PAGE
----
Bill Miller, the chief investment officer at Legg Mason Capital Management and a major Amazon shareholder, asked Bezos at the time about the profitability prospects for AWS. Bezos predicted they would be good over the long term but said that he didn’t want to repeat “Steve Jobs’s mistake” of pricing the iPhone in a way that was so fantastically profitable that the smartphone market became a magnet for competition.
As long as there are people who pay more for the Google cloud service than Google's own usage is worth, selling to others reduces the overall costs of computing for Google.
Google isn't running a charity. Shutting down losing services is a smart business decision. If you see the cloud going the way of the typewriter, then you should also be looking elsewhere to run your computing resources.
I can't help but feel that I got really fucked by poor timing that I couldn't control. It would hurt so much less if these price changes were more gradual and somewhat consistent (perhaps monthly).
Anyway, what a massive drop in price and what a swift reaction from Amazon. Competition can really do wonders. I just hope we won't be seeing drops in the level of service.
Cheers to Google.
Heroku launched with $0.05/hr pricing.
Amazon's new m1.small pricing is $0.044/hr, nearly a 50% price drop over four years.
Heroku still is $0.05/hr, the same price as when it launched. Heroku runs on EC2.
They already charge an immense premium over your own fleet of micro to large instances, but by the time you rack up enough dynos for it to make sense to spend the necessary weeks migrating your infrastructure there's a good chance that replicating the environment with your own in house version (30+ instances?) is non trivial enough to be scary.
Once you're over a handful of dynos, the sunk costs and uncertainty will keep you there until it becomes totally ludicrous.
Just never EBS. Ever.
I wouldn't take it that far! There is conflicting information on which between Standard EBS and Instance store performs better but there have been benchmarks to support that EBS does perform more consistently than instance store (example: http://serverfault.com/questions/111594/which-is-faster-for-...). Also, you can now launch EBS optimized instances which use a network stack intended to separate EBS I/O giving better throughput. iops is expensive but is great to have when you need it.
Sure, if EBS goes down in your zone, you're hosed. But unless you're completely independent as a service, chances are you do depend on something which uses EBS so you might be hosed anyways.
Instance store is great free storage to use. Since it needs to be mounted explicitly, I'm guessing that most people don't end up using it. Thats a shame too; so use that free storage but EBS isn't evil either.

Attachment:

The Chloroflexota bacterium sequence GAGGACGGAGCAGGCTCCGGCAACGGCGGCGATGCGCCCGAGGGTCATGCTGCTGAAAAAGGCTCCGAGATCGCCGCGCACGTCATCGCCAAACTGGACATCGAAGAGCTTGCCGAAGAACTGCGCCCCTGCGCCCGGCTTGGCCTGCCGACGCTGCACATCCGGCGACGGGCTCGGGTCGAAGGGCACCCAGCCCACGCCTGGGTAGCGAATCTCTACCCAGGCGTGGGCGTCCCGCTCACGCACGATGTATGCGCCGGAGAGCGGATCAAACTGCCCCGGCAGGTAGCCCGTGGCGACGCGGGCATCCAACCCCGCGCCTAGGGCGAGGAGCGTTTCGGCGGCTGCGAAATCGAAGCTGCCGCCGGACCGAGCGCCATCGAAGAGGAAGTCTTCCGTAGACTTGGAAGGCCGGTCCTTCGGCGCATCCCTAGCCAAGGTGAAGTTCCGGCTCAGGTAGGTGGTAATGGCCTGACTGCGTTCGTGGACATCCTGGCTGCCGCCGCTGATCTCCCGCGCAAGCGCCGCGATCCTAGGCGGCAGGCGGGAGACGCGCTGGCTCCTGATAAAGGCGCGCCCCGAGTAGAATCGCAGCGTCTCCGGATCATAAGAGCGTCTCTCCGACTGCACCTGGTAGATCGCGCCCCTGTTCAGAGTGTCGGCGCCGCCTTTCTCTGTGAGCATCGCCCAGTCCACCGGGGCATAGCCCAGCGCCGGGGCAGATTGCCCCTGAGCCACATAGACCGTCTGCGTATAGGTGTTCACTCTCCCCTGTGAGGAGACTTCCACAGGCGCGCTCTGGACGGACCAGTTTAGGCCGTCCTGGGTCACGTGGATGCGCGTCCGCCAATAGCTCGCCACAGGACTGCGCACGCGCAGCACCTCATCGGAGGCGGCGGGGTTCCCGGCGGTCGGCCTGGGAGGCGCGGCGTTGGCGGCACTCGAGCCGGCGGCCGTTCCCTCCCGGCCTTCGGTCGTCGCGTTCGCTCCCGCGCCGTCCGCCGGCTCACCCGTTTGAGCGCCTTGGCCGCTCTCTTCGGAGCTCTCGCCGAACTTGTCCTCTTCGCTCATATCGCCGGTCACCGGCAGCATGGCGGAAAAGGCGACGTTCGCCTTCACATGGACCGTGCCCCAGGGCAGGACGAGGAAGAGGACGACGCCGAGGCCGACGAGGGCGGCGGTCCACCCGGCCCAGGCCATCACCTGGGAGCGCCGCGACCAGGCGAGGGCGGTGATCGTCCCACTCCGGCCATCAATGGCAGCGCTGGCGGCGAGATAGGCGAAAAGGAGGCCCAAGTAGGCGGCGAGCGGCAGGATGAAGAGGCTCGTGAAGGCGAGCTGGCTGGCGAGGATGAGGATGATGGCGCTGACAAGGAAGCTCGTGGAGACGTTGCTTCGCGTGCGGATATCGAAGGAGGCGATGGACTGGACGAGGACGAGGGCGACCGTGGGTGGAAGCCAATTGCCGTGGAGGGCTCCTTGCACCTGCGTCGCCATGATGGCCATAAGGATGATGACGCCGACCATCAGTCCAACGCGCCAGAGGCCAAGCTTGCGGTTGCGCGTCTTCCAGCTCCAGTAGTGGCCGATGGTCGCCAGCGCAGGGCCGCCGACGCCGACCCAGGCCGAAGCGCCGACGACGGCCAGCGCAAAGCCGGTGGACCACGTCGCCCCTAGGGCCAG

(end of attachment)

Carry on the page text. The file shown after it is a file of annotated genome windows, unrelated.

The performance of EBS is pretty bad, and getting decent performance is expensive. Having said that, if your application runs in memory and disk usage is infrequent then it is probably fine to use EBS. EBS is also much more expensive than the instance storage, but it is also durable unlike instance storage.
On the whole, "never ever EBS" is too strong language making it incorrect. As usual, it depends.
TLDR: it's okay for backups, but in critical path it's a world of sadness. Failure modes are too painful.
Most databases have replication but you need to make sure that the characteristics of how the database handles a node failure are well understood. Worst case you use EBS, put your state on it, snapshot it regularly, and ship those snapshots to another region because when EBS fails it fails hard.
Also, logs make every machine stateful. Use something like logstash to centralize that state.
That or sidestep ELB in your region to a team of stateless load balancers that terminate SSL.
At Netflix we use Cassandra and store all data on local instance storage. We don't use EBS for databases.
It's one of those "huh, never ever thought of it from that angle" sort of ideas. The very idea of putting your absolutely valuable data on ephemeral storage and just duplicating it.
Thanks for that.
This way you should be able to tolerate failure of a single instance without losing data.
of course, if a comet hits the master db server, you might lose a tiny bit data (typically 0.1 seconds) if not using sync replication.
you can use sync replication for the important things that you absolutely can't lose, and async replication for everything else.
The pricing seems reasonable for the performance (I've not done benchmarks if I'm being honest), and you get to treat all your EC2 instances as expendable.
Also, on EC2, EBS-backed instances boot faster . Of course, you can (and should) still treat EBS-backed instances as expendable.
To be honest, I didn't know RDS was backed by EBS but it makes little real difference to me as long as the backup procedures are rock-solid and the performance is acceptable.
I meant rather that is there any other option for persistent data on AWS?